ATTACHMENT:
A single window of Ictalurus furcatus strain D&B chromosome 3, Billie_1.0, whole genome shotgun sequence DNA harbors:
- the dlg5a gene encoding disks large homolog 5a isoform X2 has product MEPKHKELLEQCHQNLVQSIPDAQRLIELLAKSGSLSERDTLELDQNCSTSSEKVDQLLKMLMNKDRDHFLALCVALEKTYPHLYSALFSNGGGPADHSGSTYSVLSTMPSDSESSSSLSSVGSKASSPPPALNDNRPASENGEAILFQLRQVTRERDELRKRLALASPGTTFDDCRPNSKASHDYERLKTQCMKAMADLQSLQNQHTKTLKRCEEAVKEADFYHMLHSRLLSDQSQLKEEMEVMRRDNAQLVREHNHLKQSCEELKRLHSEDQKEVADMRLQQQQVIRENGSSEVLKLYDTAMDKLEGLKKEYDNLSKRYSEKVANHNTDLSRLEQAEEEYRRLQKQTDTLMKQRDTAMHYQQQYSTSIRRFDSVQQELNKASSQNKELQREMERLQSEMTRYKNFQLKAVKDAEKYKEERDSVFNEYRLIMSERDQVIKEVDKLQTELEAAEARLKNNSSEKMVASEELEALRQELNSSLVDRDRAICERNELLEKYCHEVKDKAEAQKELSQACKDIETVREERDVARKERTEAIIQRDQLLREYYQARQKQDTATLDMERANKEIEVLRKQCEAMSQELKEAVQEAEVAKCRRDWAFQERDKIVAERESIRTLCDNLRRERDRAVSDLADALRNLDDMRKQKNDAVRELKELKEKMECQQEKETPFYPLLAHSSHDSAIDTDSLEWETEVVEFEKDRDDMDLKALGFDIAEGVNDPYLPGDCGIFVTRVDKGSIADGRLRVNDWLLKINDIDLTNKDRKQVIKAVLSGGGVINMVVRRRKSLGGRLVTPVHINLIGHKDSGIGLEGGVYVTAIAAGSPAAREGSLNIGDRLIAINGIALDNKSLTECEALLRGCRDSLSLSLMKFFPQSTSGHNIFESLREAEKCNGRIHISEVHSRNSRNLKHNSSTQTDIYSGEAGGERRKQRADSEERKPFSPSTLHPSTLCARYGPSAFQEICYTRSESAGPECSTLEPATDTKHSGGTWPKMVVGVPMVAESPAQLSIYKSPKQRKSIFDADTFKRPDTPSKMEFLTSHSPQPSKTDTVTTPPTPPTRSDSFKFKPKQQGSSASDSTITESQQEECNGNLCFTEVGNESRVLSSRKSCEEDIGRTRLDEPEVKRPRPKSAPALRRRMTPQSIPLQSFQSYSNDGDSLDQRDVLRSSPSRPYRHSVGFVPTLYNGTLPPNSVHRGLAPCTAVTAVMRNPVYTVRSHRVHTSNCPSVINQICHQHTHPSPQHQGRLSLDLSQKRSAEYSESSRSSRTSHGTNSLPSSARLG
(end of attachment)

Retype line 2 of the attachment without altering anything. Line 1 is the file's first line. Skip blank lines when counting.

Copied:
- the dlg5a gene encoding disks large homolog 5a isoform X2 has product MEPKHKELLEQCHQNLVQSIPDAQRLIELLAKSGSLSERDTLELDQNCSTSSEKVDQLLKMLMNKDRDHFLALCVALEKTYPHLYSALFSNGGGPADHSGSTYSVLSTMPSDSESSSSLSSVGSKASSPPPALNDNRPASENGEAILFQLRQVTRERDELRKRLALASPGTTFDDCRPNSKASHDYERLKTQCMKAMADLQSLQNQHTKTLKRCEEAVKEADFYHMLHSRLLSDQSQLKEEMEVMRRDNAQLVREHNHLKQSCEELKRLHSEDQKEVADMRLQQQQVIRENGSSEVLKLYDTAMDKLEGLKKEYDNLSKRYSEKVANHNTDLSRLEQAEEEYRRLQKQTDTLMKQRDTAMHYQQQYSTSIRRFDSVQQELNKASSQNKELQREMERLQSEMTRYKNFQLKAVKDAEKYKEERDSVFNEYRLIMSERDQVIKEVDKLQTELEAAEARLKNNSSEKMVASEELEALRQELNSSLVDRDRAICERNELLEKYCHEVKDKAEAQKELSQACKDIETVREERDVARKERTEAIIQRDQLLREYYQARQKQDTATLDMERANKEIEVLRKQCEAMSQELKEAVQEAEVAKCRRDWAFQERDKIVAERESIRTLCDNLRRERDRAVSDLADALRNLDDMRKQKNDAVRELKELKEKMECQQEKETPFYPLLAHSSHDSAIDTDSLEWETEVVEFEKDRDDMDLKALGFDIAEGVNDPYLPGDCGIFVTRVDKGSIADGRLRVNDWLLKINDIDLTNKDRKQVIKAVLSGGGVINMVVRRRKSLGGRLVTPVHINLIGHKDSGIGLEGGVYVTAIAAGSPAAREGSLNIGDRLIAINGIALDNKSLTECEALLRGCRDSLSLSLMKFFPQSTSGHNIFESLREAEKCNGRIHISEVHSRNSRNLKHNSSTQTDIYSGEAGGERRKQRADSEERKPFSPSTLHPSTLCARYGPSAFQEICYTRSESAGPECSTLEPATDTKHSGGTWPKMVVGVPMVAESPAQLSIYKSPKQRKSIFDADTFKRPDTPSKMEFLTSHSPQPSKTDTVTTPPTPPTRSDSFKFKPKQQGSSASDSTITESQQEECNGNLCFTEVGNESRVLSSRKSCEEDIGRTRLDEPEVKRPRPKSAPALRRRMTPQSIPLQSFQSYSNDGDSLDQRDVLRSSPSRPYRHSVGFVPTLYNGTLPPNSVHRGLAPCTAVTAVMRNPVYTVRSHRVHTSNCPSVINQICHQHTHPSPQHQGRLSLDLSQKRSAEYSESSRSSRTSHGTNSLPSSARLG